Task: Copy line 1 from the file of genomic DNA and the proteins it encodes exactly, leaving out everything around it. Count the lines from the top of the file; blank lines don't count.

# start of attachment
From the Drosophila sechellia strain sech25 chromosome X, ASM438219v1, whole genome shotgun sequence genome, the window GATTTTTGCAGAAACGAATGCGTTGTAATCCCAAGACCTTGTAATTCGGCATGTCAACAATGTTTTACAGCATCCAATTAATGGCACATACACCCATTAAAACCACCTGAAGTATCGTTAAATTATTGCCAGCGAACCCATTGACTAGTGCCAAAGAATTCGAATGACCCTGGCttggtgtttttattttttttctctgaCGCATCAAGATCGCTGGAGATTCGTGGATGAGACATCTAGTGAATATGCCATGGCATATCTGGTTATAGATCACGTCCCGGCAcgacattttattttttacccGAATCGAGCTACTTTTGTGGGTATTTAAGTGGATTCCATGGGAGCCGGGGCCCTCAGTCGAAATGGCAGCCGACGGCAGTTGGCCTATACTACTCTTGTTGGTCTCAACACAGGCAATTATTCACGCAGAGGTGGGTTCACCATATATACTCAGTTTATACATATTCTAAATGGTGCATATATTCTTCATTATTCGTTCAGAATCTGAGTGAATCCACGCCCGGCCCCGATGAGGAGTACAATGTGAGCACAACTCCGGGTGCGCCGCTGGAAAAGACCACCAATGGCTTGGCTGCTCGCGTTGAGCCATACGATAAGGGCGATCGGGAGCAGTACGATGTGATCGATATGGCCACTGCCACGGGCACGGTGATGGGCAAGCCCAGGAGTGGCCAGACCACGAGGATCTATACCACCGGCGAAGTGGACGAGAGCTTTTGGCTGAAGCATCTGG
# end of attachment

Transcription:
From the Drosophila sechellia strain sech25 chromosome X, ASM438219v1, whole genome shotgun sequence genome, the window GATTTTTGCAGAAACGAATGCGTTGTAATCCCAAGACCTTGTAATTCGGCATGTCAACAATGTTTTACAGCATCCAATTAATGGCACATACACCCATTAAAACCACCTGAAGTATCGTTAAATTATTGCCAGCGAACCCATTGACTAGTGCCAAAGAATTCGAATGACCCTGGCttggtgtttttattttttttctctgaCGCATCAAGATCGCTGGAGATTCGTGGATGAGACATCTAGTGAATATGCCATGGCATATCTGGTTATAGATCACGTCCCGGCAcgacattttattttttacccGAATCGAGCTACTTTTGTGGGTATTTAAGTGGATTCCATGGGAGCCGGGGCCCTCAGTCGAAATGGCAGCCGACGGCAGTTGGCCTATACTACTCTTGTTGGTCTCAACACAGGCAATTATTCACGCAGAGGTGGGTTCACCATATATACTCAGTTTATACATATTCTAAATGGTGCATATATTCTTCATTATTCGTTCAGAATCTGAGTGAATCCACGCCCGGCCCCGATGAGGAGTACAATGTGAGCACAACTCCGGGTGCGCCGCTGGAAAAGACCACCAATGGCTTGGCTGCTCGCGTTGAGCCATACGATAAGGGCGATCGGGAGCAGTACGATGTGATCGATATGGCCACTGCCACGGGCACGGTGATGGGCAAGCCCAGGAGTGGCCAGACCACGAGGATCTATACCACCGGCGAAGTGGACGAGAGCTTTTGGCTGAAGCATCTGG